It can be upsetting and frustrating when a loved one with dementia forgets who his/her family members are. Sometimes it’s a case of not being able to recognize faces. Many times I have heard family members say, “He thinks I am his sister,” or “Mom thinks I am her brother.” It can cause distress because it is another reminder that the relationship they once had is eroding away. It is another sign they are losing the mother/father/spouse/grandparent they once knew.
Get into their world
One way to look at it is to try to get into the world of the person with dementia. What period of life is s/he in? Is he young and still working? Maybe she is still living in her own home with four young children. When she looks at you, she doesn’t see her 48-year-old daughter. She sees someone she recognizes, but you are “out of context.” It is like seeing into the future. From her perspective, her nine-year-old daughter is in the other room or at school, and this 48-year-old version of her is standing in front of her. She sees a familiar person, but is not sure who.
Put yourself into context
Consider this – How many times have you gone to the supermarket or to another public place and bumped into someone you recognize. You make eye contact, but you can’t figure out how you know this person. He is familiar to you. He smiles and says, “Hello!” and addresses you by name. He asks how you are doing. You still can’t figure out who this man is. You smile back, but stay silent because you don’t want to appear silly. Finally, he says, “I am Bill, we met at the last staff meeting. I am the new guy,” as he chuckles. You are relieved because now you can place him. He was out of context. You didn’t expect to see someone from work at the supermarket. When he explained how you knew each other, it helped place him into context.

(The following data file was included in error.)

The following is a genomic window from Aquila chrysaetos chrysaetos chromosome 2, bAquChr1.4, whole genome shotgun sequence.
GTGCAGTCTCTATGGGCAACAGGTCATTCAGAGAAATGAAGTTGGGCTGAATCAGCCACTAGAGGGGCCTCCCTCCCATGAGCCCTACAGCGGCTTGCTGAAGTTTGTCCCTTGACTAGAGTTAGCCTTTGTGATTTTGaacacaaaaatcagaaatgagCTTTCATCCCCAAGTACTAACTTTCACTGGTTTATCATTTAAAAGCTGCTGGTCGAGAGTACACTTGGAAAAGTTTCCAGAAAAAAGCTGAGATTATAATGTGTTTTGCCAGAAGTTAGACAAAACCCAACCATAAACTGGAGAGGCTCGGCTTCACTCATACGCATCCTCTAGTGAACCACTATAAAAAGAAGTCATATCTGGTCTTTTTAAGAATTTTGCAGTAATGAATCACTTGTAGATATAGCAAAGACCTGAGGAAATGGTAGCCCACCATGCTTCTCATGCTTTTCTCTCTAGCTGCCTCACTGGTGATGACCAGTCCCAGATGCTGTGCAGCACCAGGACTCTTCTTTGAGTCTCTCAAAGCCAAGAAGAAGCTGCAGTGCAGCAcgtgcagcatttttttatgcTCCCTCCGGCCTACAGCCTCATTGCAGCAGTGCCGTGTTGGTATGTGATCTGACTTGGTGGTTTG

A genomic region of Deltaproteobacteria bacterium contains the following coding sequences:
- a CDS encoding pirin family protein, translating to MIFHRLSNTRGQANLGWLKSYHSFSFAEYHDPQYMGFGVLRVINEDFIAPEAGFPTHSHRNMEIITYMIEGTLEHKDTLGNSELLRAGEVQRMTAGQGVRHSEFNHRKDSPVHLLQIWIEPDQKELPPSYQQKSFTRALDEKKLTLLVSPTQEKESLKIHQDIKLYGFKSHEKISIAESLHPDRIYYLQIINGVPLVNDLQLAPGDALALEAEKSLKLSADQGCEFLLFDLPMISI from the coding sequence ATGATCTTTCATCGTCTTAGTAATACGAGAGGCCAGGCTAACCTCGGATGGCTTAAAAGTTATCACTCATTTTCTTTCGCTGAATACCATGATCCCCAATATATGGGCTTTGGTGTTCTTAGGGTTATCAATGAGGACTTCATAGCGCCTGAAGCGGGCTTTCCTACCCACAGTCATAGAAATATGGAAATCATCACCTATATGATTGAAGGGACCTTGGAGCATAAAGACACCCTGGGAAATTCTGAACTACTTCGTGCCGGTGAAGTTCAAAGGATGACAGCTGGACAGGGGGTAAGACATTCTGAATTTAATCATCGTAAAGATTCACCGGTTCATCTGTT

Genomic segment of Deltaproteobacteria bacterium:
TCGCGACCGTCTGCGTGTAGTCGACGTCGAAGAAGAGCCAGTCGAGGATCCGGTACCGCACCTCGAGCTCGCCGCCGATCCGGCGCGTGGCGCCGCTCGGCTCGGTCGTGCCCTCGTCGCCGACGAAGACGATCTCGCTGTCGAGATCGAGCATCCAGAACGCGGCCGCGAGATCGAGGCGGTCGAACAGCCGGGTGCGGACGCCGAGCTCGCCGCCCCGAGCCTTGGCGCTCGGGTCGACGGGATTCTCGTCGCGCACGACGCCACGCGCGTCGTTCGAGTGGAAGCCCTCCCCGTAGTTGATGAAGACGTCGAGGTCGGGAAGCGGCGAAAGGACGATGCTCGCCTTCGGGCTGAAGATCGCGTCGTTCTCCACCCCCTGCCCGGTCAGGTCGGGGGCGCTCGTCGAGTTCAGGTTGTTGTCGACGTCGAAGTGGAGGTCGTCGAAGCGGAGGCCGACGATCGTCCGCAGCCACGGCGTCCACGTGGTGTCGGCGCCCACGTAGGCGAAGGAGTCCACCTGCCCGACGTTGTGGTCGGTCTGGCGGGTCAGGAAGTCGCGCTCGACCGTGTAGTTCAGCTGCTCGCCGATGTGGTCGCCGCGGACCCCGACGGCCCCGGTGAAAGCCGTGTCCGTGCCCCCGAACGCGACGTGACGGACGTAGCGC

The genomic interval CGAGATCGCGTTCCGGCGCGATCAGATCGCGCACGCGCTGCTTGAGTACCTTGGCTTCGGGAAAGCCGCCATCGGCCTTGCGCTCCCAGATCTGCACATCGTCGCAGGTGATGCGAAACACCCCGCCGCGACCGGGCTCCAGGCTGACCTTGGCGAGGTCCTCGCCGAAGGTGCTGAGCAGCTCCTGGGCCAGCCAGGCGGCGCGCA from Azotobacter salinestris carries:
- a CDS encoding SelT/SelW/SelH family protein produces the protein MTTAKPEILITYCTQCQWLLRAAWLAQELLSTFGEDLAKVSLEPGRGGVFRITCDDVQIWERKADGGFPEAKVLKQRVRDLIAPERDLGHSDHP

Clarify if that’s what is needed
That is my take on how to understand and respond to someone with dementia and/or memory problems. S/he may need a little reminder of who you are and how you fit into her/his life. Putting everything into context can help relieve the person’s anxieties and insecurities. Even if she thinks you’re her sister, that’s okay, too. If she asks for clarification or she is not sure who you are, gently remind her and put yourself into “context.” S/he will most likely respond favourably.
Avoid using a disapproving tone
It’s a natural reaction to want to be angry or disappointed with the person. At times you may have responded in a disapproving tone and said something like, “I’m not your sister! I’m your wife.” This can result in making your husband feel more confused and ashamed.
Respond in a calm and reassuring manner
The next time your loved one with dementia mixes you up with another family member or is not sure who you are, consider responding with kindness, patience and understanding. Help put yourself into context. That may help her/him remember who you are.
NOTE: The medical term for the inability to process sensory information is called agnosia. There are different forms, including prosopagnosia, the inability to recognize faces. Check out Wikipedia if you want to learn more about agnosia, or watch this video on YouTube called Prosopagnosia.
This article first appeared on angelagentile.com